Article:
A List Apart № 423: container queries, responsive content

A List Apart 423

WHETHER the topic is responsive CSS or content that responds to the right user at the right time, Issue № 423 of A List Apart is all about finding the path forward:

Container Queries: Once More Unto the Breach

by Mat Marquis

Mat MarquisMedia queries have been the go-to tool in building responsive sites, allowing us to resize and recombine modules to suit multiple contexts, layouts, and viewports. But relying on fixed viewport sizes can quickly twist stylesheets into Gordian knots. We still need a future-friendly way to manage responsive CSS. Mat Marquis explores the problem and the progress toward the solution—and issues a rallying call.


Create a Content Compass

by Meghan Casey

Meghan CaseyContent projects need a sense of direction: something to help you and your team provide the right content to the right people at the right time. Enter the content compass—centered on your strategy and supported by your messaging—to keep your content efforts on track. In this excerpt from Chapter 11 of The Content Strategy Toolkit, Meghan Casey explains her methodology for developing a core strategy statement and messaging framework.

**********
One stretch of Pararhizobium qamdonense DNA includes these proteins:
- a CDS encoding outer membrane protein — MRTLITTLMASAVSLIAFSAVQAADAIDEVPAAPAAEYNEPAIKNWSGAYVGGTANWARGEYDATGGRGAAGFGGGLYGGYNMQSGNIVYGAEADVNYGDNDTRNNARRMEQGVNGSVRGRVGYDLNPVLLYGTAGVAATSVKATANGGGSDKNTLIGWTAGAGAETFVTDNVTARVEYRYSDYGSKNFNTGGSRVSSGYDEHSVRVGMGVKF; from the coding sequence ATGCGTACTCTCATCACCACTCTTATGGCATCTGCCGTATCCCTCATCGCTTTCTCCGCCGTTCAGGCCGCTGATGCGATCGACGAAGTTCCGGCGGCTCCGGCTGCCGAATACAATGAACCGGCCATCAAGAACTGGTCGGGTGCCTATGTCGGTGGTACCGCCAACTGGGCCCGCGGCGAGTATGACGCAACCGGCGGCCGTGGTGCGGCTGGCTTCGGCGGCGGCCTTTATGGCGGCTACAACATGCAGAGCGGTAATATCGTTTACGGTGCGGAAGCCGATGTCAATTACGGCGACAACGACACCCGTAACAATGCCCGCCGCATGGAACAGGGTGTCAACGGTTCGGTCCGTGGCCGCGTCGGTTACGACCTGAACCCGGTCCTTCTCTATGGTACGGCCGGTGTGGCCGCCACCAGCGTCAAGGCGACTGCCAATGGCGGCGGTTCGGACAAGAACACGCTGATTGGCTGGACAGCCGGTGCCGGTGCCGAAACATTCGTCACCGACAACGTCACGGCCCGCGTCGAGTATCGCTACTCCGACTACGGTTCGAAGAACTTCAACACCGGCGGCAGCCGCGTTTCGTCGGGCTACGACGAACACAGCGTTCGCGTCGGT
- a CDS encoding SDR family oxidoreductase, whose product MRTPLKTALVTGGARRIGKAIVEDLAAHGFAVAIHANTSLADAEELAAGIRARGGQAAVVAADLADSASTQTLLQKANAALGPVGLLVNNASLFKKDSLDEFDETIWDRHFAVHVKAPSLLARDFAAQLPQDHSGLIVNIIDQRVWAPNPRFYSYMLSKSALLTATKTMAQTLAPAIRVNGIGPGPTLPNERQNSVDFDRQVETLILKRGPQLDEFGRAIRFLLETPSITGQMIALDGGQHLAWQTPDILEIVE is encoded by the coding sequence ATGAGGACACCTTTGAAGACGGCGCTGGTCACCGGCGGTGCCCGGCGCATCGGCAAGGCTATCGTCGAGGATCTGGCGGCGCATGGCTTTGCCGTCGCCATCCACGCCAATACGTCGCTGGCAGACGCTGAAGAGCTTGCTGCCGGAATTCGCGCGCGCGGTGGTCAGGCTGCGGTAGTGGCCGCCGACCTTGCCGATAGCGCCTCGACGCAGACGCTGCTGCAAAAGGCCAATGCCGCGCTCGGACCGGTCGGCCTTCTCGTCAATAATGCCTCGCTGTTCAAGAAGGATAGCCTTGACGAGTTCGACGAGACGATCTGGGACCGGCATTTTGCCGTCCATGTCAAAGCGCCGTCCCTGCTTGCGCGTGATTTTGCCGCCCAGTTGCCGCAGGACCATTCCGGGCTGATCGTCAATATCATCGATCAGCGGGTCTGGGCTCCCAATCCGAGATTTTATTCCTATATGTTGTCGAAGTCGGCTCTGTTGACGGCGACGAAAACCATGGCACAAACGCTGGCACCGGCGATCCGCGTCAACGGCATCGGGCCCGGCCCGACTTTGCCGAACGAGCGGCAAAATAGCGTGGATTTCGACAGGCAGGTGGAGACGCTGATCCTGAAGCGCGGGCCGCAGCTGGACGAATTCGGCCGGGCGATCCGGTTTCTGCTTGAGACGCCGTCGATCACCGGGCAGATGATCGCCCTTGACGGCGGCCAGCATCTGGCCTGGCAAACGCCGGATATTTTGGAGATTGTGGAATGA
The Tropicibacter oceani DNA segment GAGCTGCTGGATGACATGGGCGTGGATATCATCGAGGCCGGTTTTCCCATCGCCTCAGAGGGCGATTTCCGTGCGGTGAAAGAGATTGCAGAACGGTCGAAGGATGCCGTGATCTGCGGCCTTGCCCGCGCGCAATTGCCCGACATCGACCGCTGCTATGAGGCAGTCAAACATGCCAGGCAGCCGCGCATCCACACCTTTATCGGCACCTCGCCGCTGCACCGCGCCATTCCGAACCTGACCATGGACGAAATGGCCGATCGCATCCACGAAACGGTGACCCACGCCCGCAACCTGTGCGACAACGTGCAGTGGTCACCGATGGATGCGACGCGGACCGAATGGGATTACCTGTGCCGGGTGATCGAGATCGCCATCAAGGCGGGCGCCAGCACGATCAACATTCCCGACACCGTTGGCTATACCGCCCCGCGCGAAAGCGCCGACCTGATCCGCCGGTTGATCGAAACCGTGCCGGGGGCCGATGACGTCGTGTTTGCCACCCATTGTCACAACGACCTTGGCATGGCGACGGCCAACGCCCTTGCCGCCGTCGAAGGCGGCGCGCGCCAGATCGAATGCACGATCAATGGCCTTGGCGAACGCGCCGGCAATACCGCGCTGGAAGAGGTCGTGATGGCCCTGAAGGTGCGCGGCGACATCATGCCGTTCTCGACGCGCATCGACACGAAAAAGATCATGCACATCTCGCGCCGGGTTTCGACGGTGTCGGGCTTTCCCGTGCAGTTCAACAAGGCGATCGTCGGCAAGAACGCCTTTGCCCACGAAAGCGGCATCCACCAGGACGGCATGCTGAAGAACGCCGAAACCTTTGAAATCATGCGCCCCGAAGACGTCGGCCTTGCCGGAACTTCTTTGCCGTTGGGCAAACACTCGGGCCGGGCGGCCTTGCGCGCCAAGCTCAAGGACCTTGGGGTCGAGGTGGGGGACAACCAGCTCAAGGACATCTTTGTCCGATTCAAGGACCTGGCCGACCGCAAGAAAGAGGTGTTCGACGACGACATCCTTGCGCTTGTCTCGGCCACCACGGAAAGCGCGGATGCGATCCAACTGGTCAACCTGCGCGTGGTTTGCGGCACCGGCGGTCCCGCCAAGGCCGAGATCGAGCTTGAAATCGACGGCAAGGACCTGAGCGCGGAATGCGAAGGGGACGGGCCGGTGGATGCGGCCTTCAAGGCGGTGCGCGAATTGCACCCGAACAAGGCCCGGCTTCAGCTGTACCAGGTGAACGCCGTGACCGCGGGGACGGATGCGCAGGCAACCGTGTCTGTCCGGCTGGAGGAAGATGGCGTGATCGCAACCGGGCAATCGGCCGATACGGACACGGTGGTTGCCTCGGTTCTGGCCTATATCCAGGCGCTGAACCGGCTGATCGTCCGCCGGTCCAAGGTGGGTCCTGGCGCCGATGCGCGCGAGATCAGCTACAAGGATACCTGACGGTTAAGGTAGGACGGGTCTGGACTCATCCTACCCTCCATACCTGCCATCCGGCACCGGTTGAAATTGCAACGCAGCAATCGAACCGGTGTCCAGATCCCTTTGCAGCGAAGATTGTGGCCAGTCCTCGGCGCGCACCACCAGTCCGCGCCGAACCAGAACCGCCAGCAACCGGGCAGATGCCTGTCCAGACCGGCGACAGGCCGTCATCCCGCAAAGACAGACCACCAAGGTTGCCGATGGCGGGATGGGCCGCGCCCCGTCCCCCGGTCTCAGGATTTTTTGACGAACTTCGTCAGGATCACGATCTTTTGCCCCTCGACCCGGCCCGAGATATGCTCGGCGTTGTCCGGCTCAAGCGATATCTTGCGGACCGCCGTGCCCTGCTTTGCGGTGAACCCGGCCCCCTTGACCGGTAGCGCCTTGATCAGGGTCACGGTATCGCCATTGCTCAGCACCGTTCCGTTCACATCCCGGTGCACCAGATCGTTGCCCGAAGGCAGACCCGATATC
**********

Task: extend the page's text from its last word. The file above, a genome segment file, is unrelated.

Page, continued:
A List Apart № 421 Gets Personal

A List Apart Issue No. 421

THERE’S GREAT reading for people who make websites in Issue No. 421 of A List Apart:

Resetting Agency Culture

by Justin Dauer

Forget Air Hockey, Zen Gardens, and sleep pods: a true “dream” company invests in its people—fostering a workplace that supports dialogue, collaboration, and professional development. From onboarding new hires to ongoing engagement, Justin Dauer shares starting points for a healthy office dynamic and confident, happy employees.


Crafting a Design Persona

by Meg Dickey-Kurdziolek

Every product has a personality—is yours by design? Meg Dickey-Kurdziolek shows you how Weather Underground solved its personality problems by creating a design persona, and teaches you collaborative methods for starting a personality adjustment in your company.


McGrane: Kill Your CMS